• Habit Clutter – This can be anything from habitual checking email and your phone to persistent negative self-talk.

Julie first asks the reader to tap into a theme, a mantra, or a goal.  Something that inspires them and what they want for their future.  With a vision of the destination in mind, you then embark on the journey of evaluating each of the clutter categories using her SHED philosophy.

shed_bookStep 1: S – Separate the Treasures — What is truly worth hanging on to?

Step 2: H – Heave the Trash — What is weighing you down?

Step 3: E– Embrace your Identity — Who are you without all your stuff?

Step 4: D – Drive yourself Forward — Which direction connects to your genuine self?

This brilliant books walks you through each step in the process and provides tools and worksheets along the way.  You work through the book as slowly as you need to until you have become unstuck and ready to move forward to the life you desire, unhindered by your clutter.

— Julie Morgenstern, dubbed the “queen of putting people’s lives in order” by USA Today is a professional organizer, productivity consultant, speaker, author, and media personality.

Click here to get your SHED profile.

Beth Deig is a Professional Organizer and owner of San Diego based Sorted Nest.  She fully embraces Julie Morgenstern’s philosophy that clutter is much more than just the stuff in your home.  She encourages her clients to visualize the “big picture” goal and works with them to create space for their best selves to shine.

Contact Beth for your in-home assessment today!

5 Reasons Home Organizing is “Green”

With the coming of Spring and St. Patrick’s Day right around the corner, I have had green on my mind today.  In the spirit of all of this green I thought I would share with you some reasons why I think getting your home organized is one of the most “green” things you can do for yourself and your family.  Below are five environmentally friendly things that I think can easily be incorporated into the organizing process.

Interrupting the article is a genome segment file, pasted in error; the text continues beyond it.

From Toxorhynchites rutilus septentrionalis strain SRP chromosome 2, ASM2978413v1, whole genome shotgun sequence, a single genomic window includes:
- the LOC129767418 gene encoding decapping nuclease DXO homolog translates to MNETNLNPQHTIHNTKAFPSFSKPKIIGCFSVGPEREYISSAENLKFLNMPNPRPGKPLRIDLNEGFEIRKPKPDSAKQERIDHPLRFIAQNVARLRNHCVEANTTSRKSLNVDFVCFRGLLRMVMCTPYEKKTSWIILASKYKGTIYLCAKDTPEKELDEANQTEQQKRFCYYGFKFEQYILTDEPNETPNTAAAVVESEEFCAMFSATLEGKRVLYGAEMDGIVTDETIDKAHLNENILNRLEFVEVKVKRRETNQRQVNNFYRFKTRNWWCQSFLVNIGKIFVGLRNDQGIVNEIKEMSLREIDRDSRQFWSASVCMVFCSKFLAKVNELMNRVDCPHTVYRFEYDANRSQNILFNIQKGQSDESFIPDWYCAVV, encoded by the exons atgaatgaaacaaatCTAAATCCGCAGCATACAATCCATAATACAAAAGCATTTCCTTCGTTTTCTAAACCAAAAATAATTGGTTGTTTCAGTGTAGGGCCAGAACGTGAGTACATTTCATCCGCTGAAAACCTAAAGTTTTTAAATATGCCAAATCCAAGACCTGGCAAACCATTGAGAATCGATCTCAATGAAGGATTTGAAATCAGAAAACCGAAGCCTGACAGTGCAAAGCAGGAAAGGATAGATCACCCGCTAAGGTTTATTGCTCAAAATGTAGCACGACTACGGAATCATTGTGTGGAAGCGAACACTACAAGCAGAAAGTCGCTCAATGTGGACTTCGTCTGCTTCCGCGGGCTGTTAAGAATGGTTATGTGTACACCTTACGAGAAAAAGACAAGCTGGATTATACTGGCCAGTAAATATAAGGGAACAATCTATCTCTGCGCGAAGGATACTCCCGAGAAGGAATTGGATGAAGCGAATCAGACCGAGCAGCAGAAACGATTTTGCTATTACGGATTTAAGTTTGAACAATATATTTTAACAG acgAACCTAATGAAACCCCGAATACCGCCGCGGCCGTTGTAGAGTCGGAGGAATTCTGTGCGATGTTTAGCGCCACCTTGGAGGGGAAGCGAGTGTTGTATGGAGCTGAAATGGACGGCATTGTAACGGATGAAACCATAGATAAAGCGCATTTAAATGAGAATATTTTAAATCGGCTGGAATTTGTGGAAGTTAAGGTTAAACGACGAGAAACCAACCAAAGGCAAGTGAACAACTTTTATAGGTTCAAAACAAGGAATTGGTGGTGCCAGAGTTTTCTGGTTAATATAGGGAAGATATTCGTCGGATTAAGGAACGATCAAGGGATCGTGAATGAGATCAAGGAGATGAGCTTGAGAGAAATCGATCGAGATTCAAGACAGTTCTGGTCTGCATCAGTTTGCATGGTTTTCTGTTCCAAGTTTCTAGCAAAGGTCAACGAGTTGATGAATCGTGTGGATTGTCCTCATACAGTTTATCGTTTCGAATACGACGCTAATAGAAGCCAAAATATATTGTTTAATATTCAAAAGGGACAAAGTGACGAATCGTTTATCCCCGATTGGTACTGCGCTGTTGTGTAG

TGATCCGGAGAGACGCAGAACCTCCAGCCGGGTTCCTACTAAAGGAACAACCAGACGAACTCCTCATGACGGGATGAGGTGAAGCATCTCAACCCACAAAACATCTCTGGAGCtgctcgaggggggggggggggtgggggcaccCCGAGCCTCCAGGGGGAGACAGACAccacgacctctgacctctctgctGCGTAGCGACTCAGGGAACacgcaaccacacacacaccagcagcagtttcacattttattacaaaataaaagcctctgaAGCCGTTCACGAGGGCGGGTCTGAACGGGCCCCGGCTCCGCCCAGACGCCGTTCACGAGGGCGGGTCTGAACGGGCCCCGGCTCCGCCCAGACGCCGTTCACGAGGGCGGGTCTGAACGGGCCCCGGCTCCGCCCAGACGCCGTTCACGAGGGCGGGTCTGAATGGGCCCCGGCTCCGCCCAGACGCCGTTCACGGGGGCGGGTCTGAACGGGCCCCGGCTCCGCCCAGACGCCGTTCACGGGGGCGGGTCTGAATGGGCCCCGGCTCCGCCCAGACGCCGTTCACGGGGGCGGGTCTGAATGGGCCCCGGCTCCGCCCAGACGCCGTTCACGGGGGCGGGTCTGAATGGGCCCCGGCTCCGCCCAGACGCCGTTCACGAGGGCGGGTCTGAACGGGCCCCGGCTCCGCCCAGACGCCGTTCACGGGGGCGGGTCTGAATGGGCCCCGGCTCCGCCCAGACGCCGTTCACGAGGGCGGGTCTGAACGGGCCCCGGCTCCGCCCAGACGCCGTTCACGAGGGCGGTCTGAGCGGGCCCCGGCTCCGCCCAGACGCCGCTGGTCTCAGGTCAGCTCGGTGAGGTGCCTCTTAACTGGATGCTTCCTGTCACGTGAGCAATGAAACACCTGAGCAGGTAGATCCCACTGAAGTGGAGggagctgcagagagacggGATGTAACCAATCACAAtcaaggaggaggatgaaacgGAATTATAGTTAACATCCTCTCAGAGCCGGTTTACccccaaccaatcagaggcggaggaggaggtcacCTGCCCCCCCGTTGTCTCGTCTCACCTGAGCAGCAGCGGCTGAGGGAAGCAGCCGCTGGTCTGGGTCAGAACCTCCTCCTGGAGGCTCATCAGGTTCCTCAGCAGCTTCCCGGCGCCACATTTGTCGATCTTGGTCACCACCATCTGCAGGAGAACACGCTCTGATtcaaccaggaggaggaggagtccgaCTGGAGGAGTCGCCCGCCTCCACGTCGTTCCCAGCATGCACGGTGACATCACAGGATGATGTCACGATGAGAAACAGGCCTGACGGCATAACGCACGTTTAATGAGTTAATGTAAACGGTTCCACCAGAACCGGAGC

1. Unused Items Donated or Sold for Reuse

As you go through all of the items in your home, you will very likely find at least some, if not a ton, of stuff that no one in your family has a use for any longer.  Whether they are books never to be re-read, clothes that no longer fit anyone, toys that have passed their glory days, random household items that no longer fit your home or your taste, or that horrible gift that you received for your birthday 2 years ago from your Great Aunt Marge who will NEVER know if you kept it or not.  The list of potential items goes on and on.  You may decide to pass these goods on to a friend with younger kids, or to sell them in a garage sale, or to simply donate them to a charitable organization.  The environmentally friendly choice you are making here is to NOT put them in the trash, and ultimately a landfill.  Unknown to a lot of people, when you donate textile items to Goodwill Industries International, Inc. you are especially ensuring they stay out of landfills.  Those clothes and textiles that are not in decent enough shape to sell, or otherwise do not sell, ultimately get sent to aftermarket textile recyclers.  Some items are ultimately sent abroad to countries where the demand for second-hand textiles is high, some become polishing and wiping cloths, and some get recycled into fiber to be used in upholstery, insulation, and furniture stuffing.  Click here to read more about how Goodwill handles this process.  So when you are cleaning out your clothing and linens remember that the items do not need to be re-wearable necessarily.  Ratty old towels, ripped sheets, your child’s stained and worn clothing, all can be reused.